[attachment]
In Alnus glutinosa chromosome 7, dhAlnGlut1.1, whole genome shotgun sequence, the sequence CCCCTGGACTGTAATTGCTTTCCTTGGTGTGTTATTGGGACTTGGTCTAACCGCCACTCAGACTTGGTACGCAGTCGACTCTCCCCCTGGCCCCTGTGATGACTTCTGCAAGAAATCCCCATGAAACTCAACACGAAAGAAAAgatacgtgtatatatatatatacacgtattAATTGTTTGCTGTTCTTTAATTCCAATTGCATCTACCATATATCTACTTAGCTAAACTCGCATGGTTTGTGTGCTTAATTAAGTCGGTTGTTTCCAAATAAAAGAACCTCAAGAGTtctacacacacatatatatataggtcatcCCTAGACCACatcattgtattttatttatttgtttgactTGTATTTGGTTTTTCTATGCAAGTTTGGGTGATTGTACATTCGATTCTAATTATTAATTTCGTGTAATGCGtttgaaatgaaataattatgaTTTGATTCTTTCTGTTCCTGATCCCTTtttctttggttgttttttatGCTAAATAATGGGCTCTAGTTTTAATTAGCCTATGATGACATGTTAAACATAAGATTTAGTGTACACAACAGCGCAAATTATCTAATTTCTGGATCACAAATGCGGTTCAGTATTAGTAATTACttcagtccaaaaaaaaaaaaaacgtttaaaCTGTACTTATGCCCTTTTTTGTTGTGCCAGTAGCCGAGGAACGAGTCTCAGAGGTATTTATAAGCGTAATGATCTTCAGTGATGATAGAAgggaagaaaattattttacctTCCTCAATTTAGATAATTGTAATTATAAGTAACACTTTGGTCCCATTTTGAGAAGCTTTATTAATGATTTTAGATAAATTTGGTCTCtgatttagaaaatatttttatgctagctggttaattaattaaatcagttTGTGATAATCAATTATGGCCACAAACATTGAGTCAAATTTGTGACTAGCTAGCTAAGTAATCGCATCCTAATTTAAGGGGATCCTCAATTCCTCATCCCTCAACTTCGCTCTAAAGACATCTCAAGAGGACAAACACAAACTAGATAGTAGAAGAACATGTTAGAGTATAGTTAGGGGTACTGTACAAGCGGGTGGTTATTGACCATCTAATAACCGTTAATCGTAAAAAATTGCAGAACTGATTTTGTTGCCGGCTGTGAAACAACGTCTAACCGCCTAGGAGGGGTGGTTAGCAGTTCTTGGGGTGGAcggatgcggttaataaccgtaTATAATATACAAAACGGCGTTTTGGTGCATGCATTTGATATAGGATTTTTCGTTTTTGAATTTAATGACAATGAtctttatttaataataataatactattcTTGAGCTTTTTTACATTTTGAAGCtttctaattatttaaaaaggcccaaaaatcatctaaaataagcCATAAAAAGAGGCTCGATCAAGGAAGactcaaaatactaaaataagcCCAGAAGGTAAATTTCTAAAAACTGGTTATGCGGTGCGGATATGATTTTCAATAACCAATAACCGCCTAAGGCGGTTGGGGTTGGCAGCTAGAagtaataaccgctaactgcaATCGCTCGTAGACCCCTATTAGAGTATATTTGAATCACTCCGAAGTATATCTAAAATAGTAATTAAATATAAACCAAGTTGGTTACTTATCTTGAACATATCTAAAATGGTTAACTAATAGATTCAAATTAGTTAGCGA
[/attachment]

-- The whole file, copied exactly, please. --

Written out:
In Alnus glutinosa chromosome 7, dhAlnGlut1.1, whole genome shotgun sequence, the sequence CCCCTGGACTGTAATTGCTTTCCTTGGTGTGTTATTGGGACTTGGTCTAACCGCCACTCAGACTTGGTACGCAGTCGACTCTCCCCCTGGCCCCTGTGATGACTTCTGCAAGAAATCCCCATGAAACTCAACACGAAAGAAAAgatacgtgtatatatatatatacacgtattAATTGTTTGCTGTTCTTTAATTCCAATTGCATCTACCATATATCTACTTAGCTAAACTCGCATGGTTTGTGTGCTTAATTAAGTCGGTTGTTTCCAAATAAAAGAACCTCAAGAGTtctacacacacatatatatataggtcatcCCTAGACCACatcattgtattttatttatttgtttgactTGTATTTGGTTTTTCTATGCAAGTTTGGGTGATTGTACATTCGATTCTAATTATTAATTTCGTGTAATGCGtttgaaatgaaataattatgaTTTGATTCTTTCTGTTCCTGATCCCTTtttctttggttgttttttatGCTAAATAATGGGCTCTAGTTTTAATTAGCCTATGATGACATGTTAAACATAAGATTTAGTGTACACAACAGCGCAAATTATCTAATTTCTGGATCACAAATGCGGTTCAGTATTAGTAATTACttcagtccaaaaaaaaaaaaaacgtttaaaCTGTACTTATGCCCTTTTTTGTTGTGCCAGTAGCCGAGGAACGAGTCTCAGAGGTATTTATAAGCGTAATGATCTTCAGTGATGATAGAAgggaagaaaattattttacctTCCTCAATTTAGATAATTGTAATTATAAGTAACACTTTGGTCCCATTTTGAGAAGCTTTATTAATGATTTTAGATAAATTTGGTCTCtgatttagaaaatatttttatgctagctggttaattaattaaatcagttTGTGATAATCAATTATGGCCACAAACATTGAGTCAAATTTGTGACTAGCTAGCTAAGTAATCGCATCCTAATTTAAGGGGATCCTCAATTCCTCATCCCTCAACTTCGCTCTAAAGACATCTCAAGAGGACAAACACAAACTAGATAGTAGAAGAACATGTTAGAGTATAGTTAGGGGTACTGTACAAGCGGGTGGTTATTGACCATCTAATAACCGTTAATCGTAAAAAATTGCAGAACTGATTTTGTTGCCGGCTGTGAAACAACGTCTAACCGCCTAGGAGGGGTGGTTAGCAGTTCTTGGGGTGGAcggatgcggttaataaccgtaTATAATATACAAAACGGCGTTTTGGTGCATGCATTTGATATAGGATTTTTCGTTTTTGAATTTAATGACAATGAtctttatttaataataataatactattcTTGAGCTTTTTTACATTTTGAAGCtttctaattatttaaaaaggcccaaaaatcatctaaaataagcCATAAAAAGAGGCTCGATCAAGGAAGactcaaaatactaaaataagcCCAGAAGGTAAATTTCTAAAAACTGGTTATGCGGTGCGGATATGATTTTCAATAACCAATAACCGCCTAAGGCGGTTGGGGTTGGCAGCTAGAagtaataaccgctaactgcaATCGCTCGTAGACCCCTATTAGAGTATATTTGAATCACTCCGAAGTATATCTAAAATAGTAATTAAATATAAACCAAGTTGGTTACTTATCTTGAACATATCTAAAATGGTTAACTAATAGATTCAAATTAGTTAGCGA